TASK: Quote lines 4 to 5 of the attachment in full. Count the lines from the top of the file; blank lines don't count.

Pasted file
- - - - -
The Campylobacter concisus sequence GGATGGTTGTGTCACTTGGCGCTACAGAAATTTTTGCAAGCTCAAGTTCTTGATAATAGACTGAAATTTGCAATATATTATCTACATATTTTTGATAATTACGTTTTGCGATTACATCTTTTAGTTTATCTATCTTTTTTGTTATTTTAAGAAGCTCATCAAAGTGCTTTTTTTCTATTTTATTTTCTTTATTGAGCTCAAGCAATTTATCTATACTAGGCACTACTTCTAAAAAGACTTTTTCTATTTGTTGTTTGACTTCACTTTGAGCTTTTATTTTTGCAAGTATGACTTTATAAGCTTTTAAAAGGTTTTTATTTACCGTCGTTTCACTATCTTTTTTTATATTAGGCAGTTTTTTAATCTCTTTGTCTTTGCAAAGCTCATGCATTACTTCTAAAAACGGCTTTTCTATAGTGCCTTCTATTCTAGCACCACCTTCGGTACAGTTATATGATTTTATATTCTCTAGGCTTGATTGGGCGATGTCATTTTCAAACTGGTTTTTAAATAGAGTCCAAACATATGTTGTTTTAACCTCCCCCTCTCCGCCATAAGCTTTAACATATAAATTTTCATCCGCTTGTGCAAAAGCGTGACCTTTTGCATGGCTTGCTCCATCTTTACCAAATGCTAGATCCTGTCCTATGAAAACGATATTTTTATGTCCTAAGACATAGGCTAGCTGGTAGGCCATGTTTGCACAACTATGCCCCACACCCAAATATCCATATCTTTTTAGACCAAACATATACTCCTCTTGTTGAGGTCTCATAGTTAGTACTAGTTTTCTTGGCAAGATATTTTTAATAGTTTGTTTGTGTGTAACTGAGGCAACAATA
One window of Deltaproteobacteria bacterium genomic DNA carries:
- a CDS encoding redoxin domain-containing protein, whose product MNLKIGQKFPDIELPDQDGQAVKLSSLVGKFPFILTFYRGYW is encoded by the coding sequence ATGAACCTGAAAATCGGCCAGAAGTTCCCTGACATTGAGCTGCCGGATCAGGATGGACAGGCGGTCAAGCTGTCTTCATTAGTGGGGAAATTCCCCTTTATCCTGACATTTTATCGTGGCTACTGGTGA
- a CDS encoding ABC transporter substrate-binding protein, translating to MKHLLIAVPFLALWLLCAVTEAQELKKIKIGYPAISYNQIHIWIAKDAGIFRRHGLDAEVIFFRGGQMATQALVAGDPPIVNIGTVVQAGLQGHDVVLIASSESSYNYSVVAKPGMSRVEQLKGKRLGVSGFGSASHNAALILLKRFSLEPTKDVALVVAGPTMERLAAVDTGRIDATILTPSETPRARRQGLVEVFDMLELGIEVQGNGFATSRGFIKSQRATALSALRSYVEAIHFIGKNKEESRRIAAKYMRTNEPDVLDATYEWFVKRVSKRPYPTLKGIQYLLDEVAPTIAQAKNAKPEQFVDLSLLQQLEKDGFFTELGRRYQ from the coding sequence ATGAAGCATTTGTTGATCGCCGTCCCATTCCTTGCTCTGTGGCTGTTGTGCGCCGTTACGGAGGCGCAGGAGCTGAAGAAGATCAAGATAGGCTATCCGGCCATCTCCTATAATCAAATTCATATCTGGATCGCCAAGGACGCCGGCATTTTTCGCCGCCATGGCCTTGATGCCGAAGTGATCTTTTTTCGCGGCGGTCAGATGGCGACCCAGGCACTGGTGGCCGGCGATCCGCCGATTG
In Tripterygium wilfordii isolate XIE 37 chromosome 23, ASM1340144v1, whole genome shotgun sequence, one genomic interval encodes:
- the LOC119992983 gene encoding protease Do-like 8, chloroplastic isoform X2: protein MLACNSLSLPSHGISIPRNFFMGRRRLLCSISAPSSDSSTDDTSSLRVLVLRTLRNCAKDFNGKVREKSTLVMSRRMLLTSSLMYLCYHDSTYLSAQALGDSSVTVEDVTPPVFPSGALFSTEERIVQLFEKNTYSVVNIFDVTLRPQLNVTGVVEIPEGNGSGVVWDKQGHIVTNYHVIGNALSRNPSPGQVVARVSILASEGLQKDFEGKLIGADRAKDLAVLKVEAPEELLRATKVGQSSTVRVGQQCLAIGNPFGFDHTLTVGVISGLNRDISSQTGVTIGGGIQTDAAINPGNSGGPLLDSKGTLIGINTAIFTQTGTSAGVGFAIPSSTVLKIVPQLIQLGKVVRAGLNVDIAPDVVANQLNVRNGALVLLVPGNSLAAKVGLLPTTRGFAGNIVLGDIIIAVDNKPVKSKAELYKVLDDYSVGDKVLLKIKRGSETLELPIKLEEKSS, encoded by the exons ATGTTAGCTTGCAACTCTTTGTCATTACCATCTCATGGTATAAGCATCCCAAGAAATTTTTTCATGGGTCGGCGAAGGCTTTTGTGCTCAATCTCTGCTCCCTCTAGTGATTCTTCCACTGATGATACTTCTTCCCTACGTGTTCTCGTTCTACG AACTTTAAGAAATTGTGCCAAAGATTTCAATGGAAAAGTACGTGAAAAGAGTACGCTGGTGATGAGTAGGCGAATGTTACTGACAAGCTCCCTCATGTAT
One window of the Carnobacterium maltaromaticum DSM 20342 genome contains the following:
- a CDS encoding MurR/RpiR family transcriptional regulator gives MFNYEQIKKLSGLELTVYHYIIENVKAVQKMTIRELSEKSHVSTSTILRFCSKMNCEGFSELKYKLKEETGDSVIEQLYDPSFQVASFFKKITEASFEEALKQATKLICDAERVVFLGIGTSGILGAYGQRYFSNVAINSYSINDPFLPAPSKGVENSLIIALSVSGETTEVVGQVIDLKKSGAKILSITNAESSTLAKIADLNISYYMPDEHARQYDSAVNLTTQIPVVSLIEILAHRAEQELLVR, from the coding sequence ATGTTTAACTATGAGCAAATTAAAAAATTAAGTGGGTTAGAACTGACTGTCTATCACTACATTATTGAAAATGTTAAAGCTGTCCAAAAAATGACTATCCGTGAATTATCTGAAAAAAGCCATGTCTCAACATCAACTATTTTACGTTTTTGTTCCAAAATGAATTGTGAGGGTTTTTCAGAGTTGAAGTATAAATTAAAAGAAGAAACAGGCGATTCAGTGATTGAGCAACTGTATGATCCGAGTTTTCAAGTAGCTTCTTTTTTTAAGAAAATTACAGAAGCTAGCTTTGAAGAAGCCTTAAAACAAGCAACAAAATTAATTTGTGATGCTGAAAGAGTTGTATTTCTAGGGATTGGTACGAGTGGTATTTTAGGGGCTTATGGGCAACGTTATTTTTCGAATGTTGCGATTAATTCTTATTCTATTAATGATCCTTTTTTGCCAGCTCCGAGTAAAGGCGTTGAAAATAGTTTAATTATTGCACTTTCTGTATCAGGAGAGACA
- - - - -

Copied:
- a CDS encoding ABC transporter substrate-binding protein, translating to MKHLLIAVPFLALWLLCAVTEAQELKKIKIGYPAISYNQIHIWIAKDAGIFRRHGLDAEVIFFRGGQMATQALVAGDPPIVNIGTVVQAGLQGHDVVLIASSESSYNYSVVAKPGMSRVEQLKGKRLGVSGFGSASHNAALILLKRFSLEPTKDVALVVAGPTMERLAAVDTGRIDATILTPSETPRARRQGLVEVFDMLELGIEVQGNGFATSRGFIKSQRATALSALRSYVEAIHFIGKNKEESRRIAAKYMRTNEPDVLDATYEWFVKRVSKRPYPTLKGIQYLLDEVAPTIAQAKNAKPEQFVDLSLLQQLEKDGFFTELGRRYQ from the coding sequence ATGAAGCATTTGTTGATCGCCGTCCCATTCCTTGCTCTGTGGCTGTTGTGCGCCGTTACGGAGGCGCAGGAGCTGAAGAAGATCAAGATAGGCTATCCGGCCATCTCCTATAATCAAATTCATATCTGGATCGCCAAGGACGCCGGCATTTTTCGCCGCCATGGCCTTGATGCCGAAGTGATCTTTTTTCGCGGCGGTCAGATGGCGACCCAGGCACTGGTGGCCGGCGATCCGCCGATTG
In Tripterygium wilfordii isolate XIE 37 chromosome 23, ASM1340144v1, whole genome shotgun sequence, one genomic interval encodes: